The Practice of Cost Optimization

Cloud optimization is not something that can be solved using a default procedure or checklist. Everyone’s cloud environment is in some way unique, as are the specifics of the applications you are running. Once the structure for communication monitoring, evaluating, and tuning for cloud cost optimization is set, it is time to apply some specific tools and practices. Google Cloud optimization tools can be generally binned into three categories: cost visibility, efficient resource allocation, and pricing optimization.

Cost visibility

The variable nature of cloud systems and the on-demand capabilities that allow DevOps and SRE to address variation can result in unintended and unexpected costs. Understanding and controlling spending is an initial first step in optimizing your costs. With Google Cloud, you immediately have access to several no-cost billing and cost management tools that provide the necessary visibility to start making necessary spending adjustment decisions. We’ve already touched on the value of using GCP’s default billing management tools and the ability to customize your billing dashboard for greater insights. Additional cost management/visibility features include quotas, budgets, and alerts that will give you real-time alerts and greater control over costs and reduce the probability of unintentional overspending. 

Resource Usage Optimization

Overprovisioning is a pervasive opportunity for cost optimization efforts. While overprovisioning has its roots in traditional IT principles, it remains an issue in environments where automation to monitor and right scale resources is not fully developed.  The GCP ” Recommender” can help identify over- or under-provisioned or idle resources.  Looking at ways to automate such management should be a key SRE team goal and is where Opsani’s continuous optimization function is ideal for applying.

Some specific resource use optimization actions to take include:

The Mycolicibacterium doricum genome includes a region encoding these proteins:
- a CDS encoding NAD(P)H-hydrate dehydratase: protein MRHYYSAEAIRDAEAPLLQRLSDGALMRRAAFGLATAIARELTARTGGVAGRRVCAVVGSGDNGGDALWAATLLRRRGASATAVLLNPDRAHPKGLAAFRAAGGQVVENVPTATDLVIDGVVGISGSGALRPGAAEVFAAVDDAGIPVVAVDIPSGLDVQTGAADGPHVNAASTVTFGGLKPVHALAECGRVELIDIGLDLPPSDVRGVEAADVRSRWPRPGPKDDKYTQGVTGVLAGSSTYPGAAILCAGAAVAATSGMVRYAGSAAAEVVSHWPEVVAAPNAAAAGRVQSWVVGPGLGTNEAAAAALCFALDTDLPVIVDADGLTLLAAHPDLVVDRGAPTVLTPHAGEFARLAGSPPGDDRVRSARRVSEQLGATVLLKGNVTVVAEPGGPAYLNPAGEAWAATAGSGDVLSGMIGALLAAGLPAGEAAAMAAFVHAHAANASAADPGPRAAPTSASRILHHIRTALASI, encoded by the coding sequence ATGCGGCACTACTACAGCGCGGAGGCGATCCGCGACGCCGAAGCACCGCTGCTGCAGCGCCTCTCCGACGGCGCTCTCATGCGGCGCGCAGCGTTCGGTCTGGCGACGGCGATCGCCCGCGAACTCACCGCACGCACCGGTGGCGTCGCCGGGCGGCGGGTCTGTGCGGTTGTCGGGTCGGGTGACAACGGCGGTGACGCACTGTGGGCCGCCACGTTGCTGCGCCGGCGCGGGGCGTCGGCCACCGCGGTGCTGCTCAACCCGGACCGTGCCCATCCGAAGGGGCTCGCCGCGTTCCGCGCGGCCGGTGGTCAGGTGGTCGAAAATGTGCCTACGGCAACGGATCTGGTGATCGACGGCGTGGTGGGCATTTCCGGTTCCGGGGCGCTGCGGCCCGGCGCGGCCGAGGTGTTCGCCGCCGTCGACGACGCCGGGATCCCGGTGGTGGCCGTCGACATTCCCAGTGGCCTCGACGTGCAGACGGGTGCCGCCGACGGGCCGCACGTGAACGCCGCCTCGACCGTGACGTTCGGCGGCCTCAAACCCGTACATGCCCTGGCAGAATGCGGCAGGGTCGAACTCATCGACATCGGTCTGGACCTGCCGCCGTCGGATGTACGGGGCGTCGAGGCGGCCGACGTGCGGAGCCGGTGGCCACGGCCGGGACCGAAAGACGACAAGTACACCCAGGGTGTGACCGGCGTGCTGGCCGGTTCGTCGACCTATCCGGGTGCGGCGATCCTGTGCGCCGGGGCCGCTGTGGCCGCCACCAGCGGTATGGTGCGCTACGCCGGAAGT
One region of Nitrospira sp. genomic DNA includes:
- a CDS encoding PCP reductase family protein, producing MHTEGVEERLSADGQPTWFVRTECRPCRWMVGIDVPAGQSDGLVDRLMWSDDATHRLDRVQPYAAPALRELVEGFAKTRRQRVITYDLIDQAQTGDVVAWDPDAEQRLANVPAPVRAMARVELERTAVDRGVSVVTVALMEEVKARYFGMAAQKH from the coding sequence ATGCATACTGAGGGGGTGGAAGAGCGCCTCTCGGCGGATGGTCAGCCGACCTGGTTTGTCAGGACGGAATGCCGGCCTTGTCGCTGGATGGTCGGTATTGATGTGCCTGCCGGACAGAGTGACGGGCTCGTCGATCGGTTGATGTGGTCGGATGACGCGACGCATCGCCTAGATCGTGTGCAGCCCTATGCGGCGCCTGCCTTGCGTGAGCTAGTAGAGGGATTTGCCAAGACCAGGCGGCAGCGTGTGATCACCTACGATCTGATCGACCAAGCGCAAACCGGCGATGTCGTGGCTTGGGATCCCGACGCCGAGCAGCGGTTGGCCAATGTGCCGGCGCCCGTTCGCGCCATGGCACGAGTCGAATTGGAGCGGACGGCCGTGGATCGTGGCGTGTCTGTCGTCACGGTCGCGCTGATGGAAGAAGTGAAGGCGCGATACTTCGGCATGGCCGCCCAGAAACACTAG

Delete Idle VMs: Getting rid of resources you are paying for but not using is a clear way to cut costs. There is even a GCP Idle VM Recommender that will find inactive VMs and persistent disks. Deletion should be done with care and ideally by the person or team that created it.

Schedule non-prod VMs: Most cloud systems only charge for the resources you have running. If you have dev/test environments that are not active during non-business hours, turning them off can provide substantial savings. 

Rightsize VMs: Overprovisioned VMs will have you paying for resources that you are not getting value from.  Having machines that are too small (e.g., worker nodes in a GKE cluster) may result in inefficient bin packing, and again, you are paying for unused resources. There are also GCP rightsizing recommendations that can show you how to effectively downsize your machine type based on changes in CPU and RAM usage. Simply finding a better default machine type can help resolve this. If you are really into tuning your environment, it is possible to create custom GCP machine types with the correct amount of CPU and RAM for your specific use case. 

Pricing efficiency

GCP, like most other cloud vendors, have a wide range of pricing options. For VMs, these include volume, sustained use, and committed use discounts, preemptible instances, per-second billing, and others. GCP also offers many storage classes where the price is generally correlated with the frequency of data access and the rate at which data can be retrieved. These specific pricing options you can use will depend on your use case and backed up by performance data.  A couple of examples:

Preemptible VMs: These virtual servers are highly affordable and appropriate for fault-tolerant and generally short-lived uses.  These VMs only live up to a maximum of 24 hours and can cost up to 80% less than normal VMs. 

VM Sustained-use Discounts: This uses resource-based pricing that applies sustained use discounts to all predefined machine types in a region collectively rather than to individual machine types. The greater the aggregate use, the lower the overall costs.